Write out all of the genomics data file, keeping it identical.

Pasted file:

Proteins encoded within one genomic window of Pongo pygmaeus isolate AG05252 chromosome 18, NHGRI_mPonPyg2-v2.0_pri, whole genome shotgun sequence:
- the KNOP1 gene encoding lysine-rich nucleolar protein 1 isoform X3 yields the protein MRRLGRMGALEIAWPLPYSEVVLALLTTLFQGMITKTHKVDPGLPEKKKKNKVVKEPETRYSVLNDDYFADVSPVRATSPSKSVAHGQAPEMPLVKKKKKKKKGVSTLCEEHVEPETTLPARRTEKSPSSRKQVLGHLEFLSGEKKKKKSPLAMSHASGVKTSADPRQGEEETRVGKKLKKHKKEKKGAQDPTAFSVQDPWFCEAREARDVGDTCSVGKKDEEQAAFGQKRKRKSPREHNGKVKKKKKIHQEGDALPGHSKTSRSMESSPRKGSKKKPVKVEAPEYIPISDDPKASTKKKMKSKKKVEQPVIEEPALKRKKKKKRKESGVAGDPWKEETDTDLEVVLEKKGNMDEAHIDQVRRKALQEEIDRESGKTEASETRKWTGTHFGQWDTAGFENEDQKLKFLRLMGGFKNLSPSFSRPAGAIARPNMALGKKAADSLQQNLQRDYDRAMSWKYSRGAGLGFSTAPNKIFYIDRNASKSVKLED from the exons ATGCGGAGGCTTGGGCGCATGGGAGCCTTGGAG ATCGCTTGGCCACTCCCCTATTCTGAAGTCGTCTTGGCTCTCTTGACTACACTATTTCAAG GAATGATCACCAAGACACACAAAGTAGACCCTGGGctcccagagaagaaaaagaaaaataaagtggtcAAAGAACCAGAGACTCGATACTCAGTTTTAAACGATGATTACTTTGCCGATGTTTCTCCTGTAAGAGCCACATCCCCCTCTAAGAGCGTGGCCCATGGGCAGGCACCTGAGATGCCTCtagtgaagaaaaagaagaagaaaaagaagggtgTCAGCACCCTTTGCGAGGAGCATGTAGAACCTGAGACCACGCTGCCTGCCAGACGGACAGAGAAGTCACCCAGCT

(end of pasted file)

Proteins encoded within one genomic window of Pongo pygmaeus isolate AG05252 chromosome 18, NHGRI_mPonPyg2-v2.0_pri, whole genome shotgun sequence:
- the KNOP1 gene encoding lysine-rich nucleolar protein 1 isoform X3 yields the protein MRRLGRMGALEIAWPLPYSEVVLALLTTLFQGMITKTHKVDPGLPEKKKKNKVVKEPETRYSVLNDDYFADVSPVRATSPSKSVAHGQAPEMPLVKKKKKKKKGVSTLCEEHVEPETTLPARRTEKSPSSRKQVLGHLEFLSGEKKKKKSPLAMSHASGVKTSADPRQGEEETRVGKKLKKHKKEKKGAQDPTAFSVQDPWFCEAREARDVGDTCSVGKKDEEQAAFGQKRKRKSPREHNGKVKKKKKIHQEGDALPGHSKTSRSMESSPRKGSKKKPVKVEAPEYIPISDDPKASTKKKMKSKKKVEQPVIEEPALKRKKKKKRKESGVAGDPWKEETDTDLEVVLEKKGNMDEAHIDQVRRKALQEEIDRESGKTEASETRKWTGTHFGQWDTAGFENEDQKLKFLRLMGGFKNLSPSFSRPAGAIARPNMALGKKAADSLQQNLQRDYDRAMSWKYSRGAGLGFSTAPNKIFYIDRNASKSVKLED from the exons ATGCGGAGGCTTGGGCGCATGGGAGCCTTGGAG ATCGCTTGGCCACTCCCCTATTCTGAAGTCGTCTTGGCTCTCTTGACTACACTATTTCAAG GAATGATCACCAAGACACACAAAGTAGACCCTGGGctcccagagaagaaaaagaaaaataaagtggtcAAAGAACCAGAGACTCGATACTCAGTTTTAAACGATGATTACTTTGCCGATGTTTCTCCTGTAAGAGCCACATCCCCCTCTAAGAGCGTGGCCCATGGGCAGGCACCTGAGATGCCTCtagtgaagaaaaagaagaagaaaaagaagggtgTCAGCACCCTTTGCGAGGAGCATGTAGAACCTGAGACCACGCTGCCTGCCAGACGGACAGAGAAGTCACCCAGCT